The GeoMIP G6sulfur experiment is aimed at altering simulations based on ScenarioMIP high-forcing scenario SSP5-8.5 (O'Neill et al., 2016; experiment ssp585) to follow the evolution of medium-forcing scenario SSP2-4.5 (experiment ssp245) over the period 2020–2100 by including gradually increasing amounts of SAI in the G6sulfur simulations. The criterion for comparing the G6sulfur and ssp245 simulations was initially defined by Kravitz et al. (2015) in terms of radiative forcing, but this was subsequently altered to specify that the decadal global mean near-surface air temperatures of the two simulations should be the same to within 0.2 C.

We examine the impact of SAI in the six models that have performed the G6sulfur simulations to date (Table 1); more information can be found in Visioni et al. (2021) and the references therein. Kravitz et al. (2015) were not prescriptive about how SAI should be implemented in the models as the details depend on each model's capabilities, resulting in different approaches that can be grouped into two basic categories. Three models injected SO2 into the stratosphere and then interactively modelled the subsequent gas- and aerosol-phase processes: CESM2-WACCM injected SO2 on the Equator at the dateline at an altitude of 25 km, whereas IPSL-CM6A-LR and UKESM1-0-LL followed the suggestion of Kravitz et al. (2015) and injected along a line from 10 N to 10 S on the Greenwich meridian at 18–20 km. The other three models used prescribed aerosol optical depth (AOD) distributions: CNRM-ESM2-1 used a distribution provided by GeoMIP (from the G4SSA experiment; Tilmes et al., 2015), whereas MPI-ESM1-2-LR and MPI-ESM1-2-HR used distributions from simulations detailed in Niemeier and Schmidt (2017) and Niemeier et al. (2020).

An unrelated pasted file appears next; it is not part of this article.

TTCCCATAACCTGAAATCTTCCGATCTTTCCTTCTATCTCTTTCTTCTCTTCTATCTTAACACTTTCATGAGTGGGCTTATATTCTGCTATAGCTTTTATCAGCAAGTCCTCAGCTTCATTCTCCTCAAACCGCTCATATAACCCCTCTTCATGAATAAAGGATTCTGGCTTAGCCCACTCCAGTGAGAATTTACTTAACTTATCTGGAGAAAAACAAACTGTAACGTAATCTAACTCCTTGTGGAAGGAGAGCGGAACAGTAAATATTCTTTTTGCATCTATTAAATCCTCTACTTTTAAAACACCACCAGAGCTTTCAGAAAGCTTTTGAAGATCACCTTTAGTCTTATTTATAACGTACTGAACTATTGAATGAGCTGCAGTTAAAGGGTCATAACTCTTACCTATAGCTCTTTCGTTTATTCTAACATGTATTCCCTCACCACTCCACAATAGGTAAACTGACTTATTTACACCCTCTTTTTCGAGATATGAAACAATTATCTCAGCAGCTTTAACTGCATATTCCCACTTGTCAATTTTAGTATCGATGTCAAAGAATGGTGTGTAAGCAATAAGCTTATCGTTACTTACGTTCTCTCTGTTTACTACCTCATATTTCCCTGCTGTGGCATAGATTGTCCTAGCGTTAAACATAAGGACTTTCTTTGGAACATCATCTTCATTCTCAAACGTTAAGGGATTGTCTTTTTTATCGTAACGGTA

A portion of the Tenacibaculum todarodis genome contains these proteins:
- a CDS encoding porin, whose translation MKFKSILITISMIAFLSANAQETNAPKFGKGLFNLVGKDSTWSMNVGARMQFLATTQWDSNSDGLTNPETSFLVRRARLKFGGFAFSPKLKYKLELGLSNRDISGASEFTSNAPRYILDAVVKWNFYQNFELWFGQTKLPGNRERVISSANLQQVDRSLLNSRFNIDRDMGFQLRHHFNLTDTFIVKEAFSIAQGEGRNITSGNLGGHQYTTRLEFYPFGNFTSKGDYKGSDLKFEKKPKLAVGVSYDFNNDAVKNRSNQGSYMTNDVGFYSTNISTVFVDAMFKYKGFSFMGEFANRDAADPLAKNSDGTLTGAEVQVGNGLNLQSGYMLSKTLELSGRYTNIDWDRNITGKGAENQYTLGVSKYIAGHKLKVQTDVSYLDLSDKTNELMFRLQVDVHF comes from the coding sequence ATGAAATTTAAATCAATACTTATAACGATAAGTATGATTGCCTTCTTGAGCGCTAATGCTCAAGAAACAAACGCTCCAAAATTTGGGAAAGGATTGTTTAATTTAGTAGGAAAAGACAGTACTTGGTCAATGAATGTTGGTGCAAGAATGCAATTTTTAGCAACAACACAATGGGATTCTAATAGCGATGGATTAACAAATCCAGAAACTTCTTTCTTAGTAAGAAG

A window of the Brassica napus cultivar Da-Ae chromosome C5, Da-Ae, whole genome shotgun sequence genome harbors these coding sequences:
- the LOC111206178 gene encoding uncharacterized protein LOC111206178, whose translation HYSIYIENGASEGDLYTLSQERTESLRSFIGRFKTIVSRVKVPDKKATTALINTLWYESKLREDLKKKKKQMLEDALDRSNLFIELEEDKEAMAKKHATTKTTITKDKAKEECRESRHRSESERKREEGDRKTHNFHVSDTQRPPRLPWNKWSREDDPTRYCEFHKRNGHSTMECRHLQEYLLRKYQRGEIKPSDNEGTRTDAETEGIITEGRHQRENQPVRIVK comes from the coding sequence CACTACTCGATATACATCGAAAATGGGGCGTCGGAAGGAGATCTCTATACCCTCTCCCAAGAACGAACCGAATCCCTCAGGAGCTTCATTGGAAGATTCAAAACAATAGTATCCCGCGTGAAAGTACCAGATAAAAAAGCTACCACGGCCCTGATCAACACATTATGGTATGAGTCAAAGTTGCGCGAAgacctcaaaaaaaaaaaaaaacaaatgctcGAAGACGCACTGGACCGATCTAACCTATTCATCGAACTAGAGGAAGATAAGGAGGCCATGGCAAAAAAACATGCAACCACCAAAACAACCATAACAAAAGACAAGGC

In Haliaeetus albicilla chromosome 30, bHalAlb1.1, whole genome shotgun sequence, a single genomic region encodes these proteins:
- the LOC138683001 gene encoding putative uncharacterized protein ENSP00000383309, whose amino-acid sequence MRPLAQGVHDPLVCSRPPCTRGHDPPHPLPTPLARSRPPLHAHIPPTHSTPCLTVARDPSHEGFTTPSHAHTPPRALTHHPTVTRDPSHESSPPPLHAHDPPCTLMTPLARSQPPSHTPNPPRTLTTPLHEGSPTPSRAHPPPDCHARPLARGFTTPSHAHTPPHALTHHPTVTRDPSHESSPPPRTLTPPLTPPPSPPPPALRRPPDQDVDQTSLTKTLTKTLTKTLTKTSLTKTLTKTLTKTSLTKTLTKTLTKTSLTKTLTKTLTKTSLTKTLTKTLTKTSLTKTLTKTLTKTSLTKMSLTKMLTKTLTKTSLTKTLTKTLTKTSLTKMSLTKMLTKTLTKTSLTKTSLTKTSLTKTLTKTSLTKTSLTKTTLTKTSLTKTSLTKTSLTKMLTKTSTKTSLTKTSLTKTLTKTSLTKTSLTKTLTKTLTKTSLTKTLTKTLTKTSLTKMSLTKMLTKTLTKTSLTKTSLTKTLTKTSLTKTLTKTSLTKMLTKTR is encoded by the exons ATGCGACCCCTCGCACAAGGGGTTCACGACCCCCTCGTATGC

Table 1The models used in this study with details of the experiment ensembles: the ensemble size, the identifiers of the individual simulations and the experiment data reference.